“We offered investigation into the incident if provided with actionable intelligence,” he said, and recalled that Pakistan has prepared a consensus National Action Plan to eliminate terrorism in which commitments have been made that armed militias will not be allowed any space.

“Instead of giving evidence, the Indian side resorted to war mongering and created war hysteria,” Mr Khan said and added that on Thursday Pakistan received a dossier from India, “which should have been shared just after the Pulwama incident.”

 

Saudi Arabia’s ambassador to New Delhi Dr Saud Mohammed Al-Sati met Prime Minister Modi on Thursday, sparking intense speculation about Saudi efforts to broker peace between the two nations. According to reports, the UAE’s Crown Prince of Abu Dhabi Sheikh Mohamed bin Zayed also spoke with both the Prime Ministers, emphasising dialogue and communication between the two neighbours.

The IAF on Thursday insisted that Wg. Cdr. Abhinandan’s release was in line with the Geneva Convention. “We are very happy Abhinandan will be freed tomorrow and look forward to his return,” Air Vice Marshal R.G.K. Kapoor, assistant chief of Air Staff, told a news conference. Asked if the IAF sees it as a goodwill move, he said, “We see it as a gesture in consonance with the Geneva Convention.”

 

Interestingly, earlier in the day Indian government sources had made it clear that there would be no deal with Pakistan over the release of the IAF pilot. They indicated that India cannot let the mood of the nation depend on an individual and that the focus would remain on India’s concerns on terrorism.

The IAF pilot was captured by Pakistan after his MiG-21 Bison fighter aircraft — that shot down a Pakistan Air Force (PAF) fighter aircraft — crashed inside Pakistan occupied Kashmir (PoK). He managed to eject safely before his jet crashed.

Indian government sources revealed on Thursday morning that on Wednesday night, Pakistan had made false allegations to foreign embassies in Islamabad by claiming that India was planning missile strikes, that Indian troops were massing on the border and that the Indian Navy was preparing to strike Karachi.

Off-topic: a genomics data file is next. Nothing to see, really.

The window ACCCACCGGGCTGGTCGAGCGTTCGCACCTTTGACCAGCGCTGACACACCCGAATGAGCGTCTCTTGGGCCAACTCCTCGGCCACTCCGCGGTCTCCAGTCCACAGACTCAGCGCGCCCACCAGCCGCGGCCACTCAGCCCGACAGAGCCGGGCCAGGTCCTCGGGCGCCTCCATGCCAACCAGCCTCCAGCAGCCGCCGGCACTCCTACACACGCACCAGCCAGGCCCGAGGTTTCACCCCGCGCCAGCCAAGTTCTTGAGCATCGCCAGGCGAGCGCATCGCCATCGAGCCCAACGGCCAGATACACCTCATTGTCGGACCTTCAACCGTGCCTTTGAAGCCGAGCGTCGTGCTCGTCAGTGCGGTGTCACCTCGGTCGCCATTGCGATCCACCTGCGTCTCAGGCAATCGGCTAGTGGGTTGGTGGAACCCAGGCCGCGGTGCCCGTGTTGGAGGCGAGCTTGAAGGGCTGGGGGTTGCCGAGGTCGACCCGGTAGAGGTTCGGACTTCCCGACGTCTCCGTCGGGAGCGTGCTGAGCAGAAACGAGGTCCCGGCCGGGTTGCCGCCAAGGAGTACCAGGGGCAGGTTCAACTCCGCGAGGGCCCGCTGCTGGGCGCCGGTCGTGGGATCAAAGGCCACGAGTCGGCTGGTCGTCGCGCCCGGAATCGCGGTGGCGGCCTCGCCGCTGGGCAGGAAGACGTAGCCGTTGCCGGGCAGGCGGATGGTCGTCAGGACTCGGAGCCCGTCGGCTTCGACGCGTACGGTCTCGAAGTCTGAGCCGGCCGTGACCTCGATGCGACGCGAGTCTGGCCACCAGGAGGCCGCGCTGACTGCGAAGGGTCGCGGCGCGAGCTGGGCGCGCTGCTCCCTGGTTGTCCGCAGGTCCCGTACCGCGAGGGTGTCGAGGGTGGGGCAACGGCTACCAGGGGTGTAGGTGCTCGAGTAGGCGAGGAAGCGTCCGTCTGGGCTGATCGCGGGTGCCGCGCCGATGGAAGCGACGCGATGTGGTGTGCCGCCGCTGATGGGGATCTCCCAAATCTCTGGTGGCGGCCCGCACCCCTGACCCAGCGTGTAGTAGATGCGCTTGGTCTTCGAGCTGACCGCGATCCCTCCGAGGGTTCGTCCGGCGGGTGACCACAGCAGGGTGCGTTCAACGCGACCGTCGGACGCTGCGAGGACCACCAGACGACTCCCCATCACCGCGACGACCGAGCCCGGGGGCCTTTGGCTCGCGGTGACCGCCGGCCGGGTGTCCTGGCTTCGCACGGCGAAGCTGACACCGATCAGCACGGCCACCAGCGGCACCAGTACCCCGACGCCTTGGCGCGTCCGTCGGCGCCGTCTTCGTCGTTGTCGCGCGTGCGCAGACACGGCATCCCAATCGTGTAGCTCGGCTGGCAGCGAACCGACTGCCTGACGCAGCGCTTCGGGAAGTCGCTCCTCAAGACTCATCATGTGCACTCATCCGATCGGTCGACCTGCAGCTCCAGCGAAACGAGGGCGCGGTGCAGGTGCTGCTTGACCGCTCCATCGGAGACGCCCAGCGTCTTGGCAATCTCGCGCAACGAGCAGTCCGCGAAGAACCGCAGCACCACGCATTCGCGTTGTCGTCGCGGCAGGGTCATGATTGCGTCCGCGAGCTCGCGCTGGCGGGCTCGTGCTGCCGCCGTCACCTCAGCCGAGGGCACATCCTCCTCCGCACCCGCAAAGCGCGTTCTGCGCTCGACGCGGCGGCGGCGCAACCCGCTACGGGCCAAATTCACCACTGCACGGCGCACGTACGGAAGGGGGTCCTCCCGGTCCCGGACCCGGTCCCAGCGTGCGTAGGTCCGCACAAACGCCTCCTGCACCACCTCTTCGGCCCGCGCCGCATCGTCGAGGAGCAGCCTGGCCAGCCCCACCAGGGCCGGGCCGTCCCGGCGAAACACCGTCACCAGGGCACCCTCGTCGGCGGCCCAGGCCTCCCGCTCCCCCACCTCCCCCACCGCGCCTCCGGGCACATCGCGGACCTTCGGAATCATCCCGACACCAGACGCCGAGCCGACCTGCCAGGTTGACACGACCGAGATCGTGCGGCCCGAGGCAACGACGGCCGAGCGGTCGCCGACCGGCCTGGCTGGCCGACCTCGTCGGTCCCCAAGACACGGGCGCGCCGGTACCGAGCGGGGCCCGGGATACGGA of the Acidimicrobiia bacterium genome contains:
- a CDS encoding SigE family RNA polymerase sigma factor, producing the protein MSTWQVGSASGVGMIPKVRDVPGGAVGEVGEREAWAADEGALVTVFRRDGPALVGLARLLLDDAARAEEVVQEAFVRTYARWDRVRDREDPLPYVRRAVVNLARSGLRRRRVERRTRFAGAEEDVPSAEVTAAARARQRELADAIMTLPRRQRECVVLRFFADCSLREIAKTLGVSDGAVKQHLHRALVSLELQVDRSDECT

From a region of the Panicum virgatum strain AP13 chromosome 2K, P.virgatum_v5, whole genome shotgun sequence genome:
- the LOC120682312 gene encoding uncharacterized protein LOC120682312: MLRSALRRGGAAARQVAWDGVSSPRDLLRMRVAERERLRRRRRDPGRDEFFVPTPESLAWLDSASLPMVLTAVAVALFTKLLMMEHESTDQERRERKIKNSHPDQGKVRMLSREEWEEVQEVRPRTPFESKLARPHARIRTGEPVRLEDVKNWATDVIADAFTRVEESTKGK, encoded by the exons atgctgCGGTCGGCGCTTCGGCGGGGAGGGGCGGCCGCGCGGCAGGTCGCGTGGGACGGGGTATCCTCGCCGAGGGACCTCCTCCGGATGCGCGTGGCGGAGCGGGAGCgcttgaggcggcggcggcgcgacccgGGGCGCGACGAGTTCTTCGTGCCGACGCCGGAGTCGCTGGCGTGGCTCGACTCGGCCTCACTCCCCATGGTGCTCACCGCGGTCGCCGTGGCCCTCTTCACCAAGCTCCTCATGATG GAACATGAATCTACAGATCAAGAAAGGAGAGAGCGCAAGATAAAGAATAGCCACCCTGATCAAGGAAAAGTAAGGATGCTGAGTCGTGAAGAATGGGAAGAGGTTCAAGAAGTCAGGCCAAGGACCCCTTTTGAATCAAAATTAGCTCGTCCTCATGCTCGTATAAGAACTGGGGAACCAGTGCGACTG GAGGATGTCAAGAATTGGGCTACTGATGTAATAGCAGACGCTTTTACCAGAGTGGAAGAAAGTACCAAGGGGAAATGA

The capture of the pilot had provoked a war of words on Wednesday, especially after disturbing footage from Pakistan went viral on social media of the captured IAF officer being beaten up and later being given a cup of tea by his captors.

India strongly objected to “Pakistan’s vulgar display of an injured personnel of the Indian Air Force in violation of all norms of International Humanitarian Law (IHL) and the Geneva Convention”. New Delhi also told Islamabad “to ensure that no harm comes to the Indian defence personnel in its custody”, adding that “India also expects his immediate and safe return”.

In Islamabad, officials reviewed legal aspects, bilateral and international agreements, including whether Geneva Conventions would apply, before taking the decision to release Wg. Cdr. Abhinandan. If he were granted Prisoner of War (PoW) status, then Geneva Convention would have applied to him.

 

Pakistan and India are signatories to the Geneva Conventions, and under Article 13-16, are bound to release and repatriate PoW without delay after the end of hostilities. The detaining power may prosecute them for possible war crimes, but not for acts of violence that are lawful under the IHL.

The Geneva Convention is a set of rules that apply only in times of armed conflict and seek to protect people who are not or are no longer taking part in hostilities. These include the sick and wounded of armed forces on the field, at sea, prisoners of war, and civilians.

Pakistan had detained a Indian pilot during Kargil war in 1999 and Islamabad repatriated him after eight days.

 

Tags: imran khan, abhinandan varthaman, pulwama attack